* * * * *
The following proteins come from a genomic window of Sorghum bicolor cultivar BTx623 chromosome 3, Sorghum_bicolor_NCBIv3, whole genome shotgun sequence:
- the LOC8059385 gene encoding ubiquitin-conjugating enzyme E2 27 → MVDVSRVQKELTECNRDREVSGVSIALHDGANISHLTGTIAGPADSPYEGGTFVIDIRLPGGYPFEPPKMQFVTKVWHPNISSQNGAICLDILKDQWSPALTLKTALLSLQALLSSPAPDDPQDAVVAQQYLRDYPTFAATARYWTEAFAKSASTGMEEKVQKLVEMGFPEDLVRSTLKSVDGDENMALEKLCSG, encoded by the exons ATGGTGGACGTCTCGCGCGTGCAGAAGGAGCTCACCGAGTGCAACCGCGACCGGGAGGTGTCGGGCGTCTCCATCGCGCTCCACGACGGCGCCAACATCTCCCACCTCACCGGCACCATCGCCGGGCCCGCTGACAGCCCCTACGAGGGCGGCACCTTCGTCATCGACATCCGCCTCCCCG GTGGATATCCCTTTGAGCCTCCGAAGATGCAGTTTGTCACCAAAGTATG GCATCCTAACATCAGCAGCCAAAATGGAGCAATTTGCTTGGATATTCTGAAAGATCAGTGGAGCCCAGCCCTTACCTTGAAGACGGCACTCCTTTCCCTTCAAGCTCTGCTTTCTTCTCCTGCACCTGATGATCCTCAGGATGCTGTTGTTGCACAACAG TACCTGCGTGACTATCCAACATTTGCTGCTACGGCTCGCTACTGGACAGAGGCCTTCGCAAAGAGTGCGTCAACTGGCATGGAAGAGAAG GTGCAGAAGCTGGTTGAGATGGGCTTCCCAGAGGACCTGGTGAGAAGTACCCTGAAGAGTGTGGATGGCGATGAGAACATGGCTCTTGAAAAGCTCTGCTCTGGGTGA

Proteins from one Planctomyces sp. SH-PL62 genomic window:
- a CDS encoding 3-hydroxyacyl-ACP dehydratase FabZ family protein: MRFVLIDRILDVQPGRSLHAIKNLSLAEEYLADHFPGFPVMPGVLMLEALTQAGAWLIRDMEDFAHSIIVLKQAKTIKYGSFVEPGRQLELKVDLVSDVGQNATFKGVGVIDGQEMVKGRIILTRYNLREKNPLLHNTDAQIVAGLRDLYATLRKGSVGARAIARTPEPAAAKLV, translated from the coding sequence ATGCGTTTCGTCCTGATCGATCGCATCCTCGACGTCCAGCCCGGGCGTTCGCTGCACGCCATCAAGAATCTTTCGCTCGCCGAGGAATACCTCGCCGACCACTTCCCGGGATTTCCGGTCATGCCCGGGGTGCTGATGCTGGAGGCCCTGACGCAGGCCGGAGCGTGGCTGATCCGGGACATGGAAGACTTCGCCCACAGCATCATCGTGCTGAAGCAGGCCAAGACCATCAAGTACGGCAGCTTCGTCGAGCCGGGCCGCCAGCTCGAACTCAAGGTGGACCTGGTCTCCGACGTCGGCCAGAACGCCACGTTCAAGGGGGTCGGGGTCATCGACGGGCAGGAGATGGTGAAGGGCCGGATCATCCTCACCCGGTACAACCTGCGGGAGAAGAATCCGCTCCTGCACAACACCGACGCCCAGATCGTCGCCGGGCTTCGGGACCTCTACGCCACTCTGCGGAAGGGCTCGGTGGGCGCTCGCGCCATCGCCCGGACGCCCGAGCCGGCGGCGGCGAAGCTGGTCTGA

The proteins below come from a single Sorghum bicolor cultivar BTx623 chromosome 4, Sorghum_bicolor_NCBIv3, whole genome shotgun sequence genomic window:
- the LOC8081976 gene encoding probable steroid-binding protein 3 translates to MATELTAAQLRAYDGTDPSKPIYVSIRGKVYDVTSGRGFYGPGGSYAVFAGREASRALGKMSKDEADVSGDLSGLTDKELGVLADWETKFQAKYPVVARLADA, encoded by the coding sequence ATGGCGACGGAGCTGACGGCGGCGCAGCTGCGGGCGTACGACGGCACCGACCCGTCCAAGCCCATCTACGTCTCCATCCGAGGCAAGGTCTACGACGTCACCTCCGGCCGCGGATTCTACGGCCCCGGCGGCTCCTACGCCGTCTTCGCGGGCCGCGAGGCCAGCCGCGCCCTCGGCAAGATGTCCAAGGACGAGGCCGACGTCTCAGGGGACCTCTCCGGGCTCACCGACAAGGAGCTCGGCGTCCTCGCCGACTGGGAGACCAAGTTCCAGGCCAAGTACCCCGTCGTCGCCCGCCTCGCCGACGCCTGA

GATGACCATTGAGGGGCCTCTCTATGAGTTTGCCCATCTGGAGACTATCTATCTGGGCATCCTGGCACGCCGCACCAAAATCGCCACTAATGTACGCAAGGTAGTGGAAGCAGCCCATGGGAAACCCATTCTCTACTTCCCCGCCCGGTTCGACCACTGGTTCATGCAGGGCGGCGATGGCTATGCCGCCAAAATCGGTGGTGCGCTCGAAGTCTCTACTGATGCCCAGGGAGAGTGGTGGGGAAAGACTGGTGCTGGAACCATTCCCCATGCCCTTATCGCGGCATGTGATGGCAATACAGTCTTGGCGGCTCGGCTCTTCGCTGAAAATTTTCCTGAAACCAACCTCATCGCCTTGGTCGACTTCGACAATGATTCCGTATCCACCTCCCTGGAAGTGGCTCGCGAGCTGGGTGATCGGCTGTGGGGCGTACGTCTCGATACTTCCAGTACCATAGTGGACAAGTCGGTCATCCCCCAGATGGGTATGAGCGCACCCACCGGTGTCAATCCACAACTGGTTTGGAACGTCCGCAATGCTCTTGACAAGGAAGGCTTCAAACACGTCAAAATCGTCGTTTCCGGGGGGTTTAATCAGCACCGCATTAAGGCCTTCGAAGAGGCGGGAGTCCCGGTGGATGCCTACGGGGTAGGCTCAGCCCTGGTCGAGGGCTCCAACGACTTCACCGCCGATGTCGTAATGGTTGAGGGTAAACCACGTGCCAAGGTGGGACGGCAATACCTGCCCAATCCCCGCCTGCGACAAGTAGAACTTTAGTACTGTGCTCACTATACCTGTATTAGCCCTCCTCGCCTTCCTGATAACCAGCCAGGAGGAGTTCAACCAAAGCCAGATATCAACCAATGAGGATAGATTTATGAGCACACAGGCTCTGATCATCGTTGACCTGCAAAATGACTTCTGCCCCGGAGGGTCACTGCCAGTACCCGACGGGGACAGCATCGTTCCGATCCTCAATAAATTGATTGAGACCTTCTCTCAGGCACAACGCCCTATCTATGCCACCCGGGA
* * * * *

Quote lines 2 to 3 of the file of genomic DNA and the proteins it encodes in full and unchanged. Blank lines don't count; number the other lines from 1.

- the LOC8059385 gene encoding ubiquitin-conjugating enzyme E2 27 → MVDVSRVQKELTECNRDREVSGVSIALHDGANISHLTGTIAGPADSPYEGGTFVIDIRLPGGYPFEPPKMQFVTKVWHPNISSQNGAICLDILKDQWSPALTLKTALLSLQALLSSPAPDDPQDAVVAQQYLRDYPTFAATARYWTEAFAKSASTGMEEKVQKLVEMGFPEDLVRSTLKSVDGDENMALEKLCSG, encoded by the exons ATGGTGGACGTCTCGCGCGTGCAGAAGGAGCTCACCGAGTGCAACCGCGACCGGGAGGTGTCGGGCGTCTCCATCGCGCTCCACGACGGCGCCAACATCTCCCACCTCACCGGCACCATCGCCGGGCCCGCTGACAGCCCCTACGAGGGCGGCACCTTCGTCATCGACATCCGCCTCCCCG GTGGATATCCCTTTGAGCCTCCGAAGATGCAGTTTGTCACCAAAGTATG GCATCCTAACATCAGCAGCCAAAATGGAGCAATTTGCTTGGATATTCTGAAAGATCAGTGGAGCCCAGCCCTTACCTTGAAGACGGCACTCCTTTCCCTTCAAGCTCTGCTTTCTTCTCCTGCACCTGATGATCCTCAGGATGCTGTTGTTGCACAACAG TACCTGCGTGACTATCCAACATTTGCTGCTACGGCTCGCTACTGGACAGAGGCCTTCGCAAAGAGTGCGTCAACTGGCATGGAAGAGAAG GTGCAGAAGCTGGTTGAGATGGGCTTCCCAGAGGACCTGGTGAGAAGTACCCTGAAGAGTGTGGATGGCGATGAGAACATGGCTCTTGAAAAGCTCTGCTCTGGGTGA

Proteins from one Planctomyces sp. SH-PL62 genomic window: